This March is going to be remembered for being very cold. We’ve had snow and night after night of freezing weather. It’s Easter and the snowdrops are still out and there are no daffodils. Summer time begins tonight but there’s been practically no sign of Spring yet.
Despite the cold we’ve carried on as normal with prison visits and some school visits and everything else we do here. The new sewage treatment plant is finally in and working and the ground around it has been roughly sculpted. It just needs a dressing of top soil now and some grass seed to ready it for the warmer weather that we still hope for.
On March 13th I went to Wat Santiwongsaram in Birmingham witn Ajahn Manapo to attend the latest meeting of the Theravada Buddhist Sangha in the UK (TBSUK). There was a good attendance from the Thais and from English that as well as Manapo and I also included Ajahn Amaro from Amaravati and Venerable Bodhidhamma of Satipanya Retreat. But there were no Burmese monks and only Ven. Seelawimala for the Sri Lankans. As usual our agenda included a discussion about the problems with Immigration and I reported that Lord Avebury had got a meeting for him and I with the Immigration Minister, Mark Harper, that so far had had to be postponed twice but would now take place a week the following Tuesday. Then we moved on to discuss the imprisonment of the Head Monk of Thames Vihara who has been convicted of sexually abusing a child and been sentenced to seven years in gaol. I argued vigorously for us not only to do something about this but be seen to be doing something. Of course we have no power to disrobe him or anything much except to declare him persona non grata and make abundantly clear that what he has done is despicable, utterly unacceptable and as well as illegal, a very serious offence in Vinaya. Thinking about what to do has led me to consider upgrading the status of TBSUK to something like that of a professional body that all Theravada temples and all Theravada monks should be registered with. In the meeting there was a certain amount of opposition to making a strong statement public because of a suggestion that he might appeal and win his appeal. While that could in theory happen, the rude and inescapable fact is that he has been tried in a British court of law and found guilty. Well, we did eventually agree to begin the process of upgrading TBSUK and we did agree that the short statement that I included in my blog last year could be used in temple newsletters and the like. Unfortunately we don’t yet have a national Buddhist newspaper or even blog so how far this will go I don’t know. The statement I wrote last year, by the way, was this: While we don’t want to jeopardize his appeal, nevertheless the Head Monk of the Thames Vihara has been found guilty of molesting a child and is in prison and we cannot ignore it. Whatever the rights and wrongs of this particular case we felt it important that we reassure our lay followers and supporters that behaviour of the kind of which he has been accused and convicted is totally unacceptable to us and as well as being against the law is a very serious breach of monastic discipline (Vinaya) from which neither age, seniority nor alleged attainment can absolve any bhikkhu.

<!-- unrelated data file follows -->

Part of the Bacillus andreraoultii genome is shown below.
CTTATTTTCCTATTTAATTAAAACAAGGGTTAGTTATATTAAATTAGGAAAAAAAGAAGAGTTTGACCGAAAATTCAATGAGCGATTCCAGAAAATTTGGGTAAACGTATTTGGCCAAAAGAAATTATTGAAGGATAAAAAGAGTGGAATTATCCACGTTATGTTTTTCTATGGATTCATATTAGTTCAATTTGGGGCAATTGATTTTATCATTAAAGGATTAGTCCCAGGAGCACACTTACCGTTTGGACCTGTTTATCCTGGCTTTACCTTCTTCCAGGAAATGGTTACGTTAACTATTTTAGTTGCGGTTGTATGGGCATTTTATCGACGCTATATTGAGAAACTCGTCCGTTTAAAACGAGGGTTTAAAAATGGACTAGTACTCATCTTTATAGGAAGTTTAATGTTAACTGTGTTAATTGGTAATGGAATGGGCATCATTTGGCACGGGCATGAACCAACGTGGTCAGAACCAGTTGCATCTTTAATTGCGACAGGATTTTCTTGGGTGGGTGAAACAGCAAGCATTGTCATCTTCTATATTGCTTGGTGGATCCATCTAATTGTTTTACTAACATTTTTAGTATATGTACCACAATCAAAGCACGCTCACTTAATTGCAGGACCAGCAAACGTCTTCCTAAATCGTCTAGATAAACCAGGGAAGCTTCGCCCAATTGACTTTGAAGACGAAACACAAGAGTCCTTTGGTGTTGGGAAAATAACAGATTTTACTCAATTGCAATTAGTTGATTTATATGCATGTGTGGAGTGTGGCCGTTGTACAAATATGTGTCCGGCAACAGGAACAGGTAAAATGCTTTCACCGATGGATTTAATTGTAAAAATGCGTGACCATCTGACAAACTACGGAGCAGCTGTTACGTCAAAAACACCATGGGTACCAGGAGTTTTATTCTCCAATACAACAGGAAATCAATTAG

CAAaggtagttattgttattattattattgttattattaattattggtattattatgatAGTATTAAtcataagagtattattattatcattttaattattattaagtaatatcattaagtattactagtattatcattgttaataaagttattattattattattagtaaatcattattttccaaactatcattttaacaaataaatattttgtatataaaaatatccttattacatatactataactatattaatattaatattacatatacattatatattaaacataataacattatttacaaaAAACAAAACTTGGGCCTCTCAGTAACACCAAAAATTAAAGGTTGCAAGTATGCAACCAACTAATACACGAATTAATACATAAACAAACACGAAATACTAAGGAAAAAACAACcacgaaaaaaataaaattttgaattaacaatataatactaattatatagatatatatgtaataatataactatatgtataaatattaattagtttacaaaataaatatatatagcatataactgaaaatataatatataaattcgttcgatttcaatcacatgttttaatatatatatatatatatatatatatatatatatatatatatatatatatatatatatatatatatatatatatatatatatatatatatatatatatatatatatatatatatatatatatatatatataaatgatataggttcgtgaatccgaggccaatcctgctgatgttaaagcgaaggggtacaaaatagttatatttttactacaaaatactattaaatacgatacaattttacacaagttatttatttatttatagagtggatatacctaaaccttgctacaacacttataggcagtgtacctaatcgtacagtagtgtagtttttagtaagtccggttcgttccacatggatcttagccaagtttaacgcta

On Tuesday, March 26th, with Luke driving, I went to London accompanied by our Thai nun here, Sister Khema, for the meeting with Mark Harper, the Immigration Minister. We were met at the Peer’s Entrance of the House of Lords by Lord Avebury and had time for a chat with him before proceeding through a maze of corridors to emerge eventually in Westminster Hall. Then down on the left, just past where the new stained glass window that was presented to the Queen last year is displayed, Lord Avebury led us through another door into a corridor of meeting rooms where Mark Harper was waiting for us flanked by three civil servants. It turned out to be a surprisingly useful meeting and when it was over and we went for a cup of tea we felt pretty pleased with our afternoon’s work. We didn’t get all we wanted but we got some and I’ll be reporting on this later after an exchange of correspondence. Afterwards Sister and I called at the Thai Embassy to brief the Minister, M.R. Adisorndej Sukhasvasti, and let him know how our meeting had gone.
Two days later I was in London again. This time it was prison stuff and I was attending a little conference about the National Prison Radio, a radio station run by prisoners for prisoners. It was a good afternoon with some interesting and entertaining presentations, notably an interview with Jonathon Aitken. He was very amusing and admitted that his imprisonment had been a great learning experience, so much so that when he got out and had to fill in his Whose Who form, for Education he put Eton, Oxford and HMP Belmarsh! The conference was held in the most amazing place, the home of The Magic Circle. That’s an association of professional and amateur magicians founded in 1908 and now with about 1500 members that includes many famous names including the Prince of Wales. Its HQ is down a grubby side street just off the Euston Road. It looks like an old warehouse, until you step through the door when you suddenly find yourself transported into a world of magic and illusion. There’s a pretty little theatre and a fascinating museum. I don’t know which I enjoyed more, the conference or the place.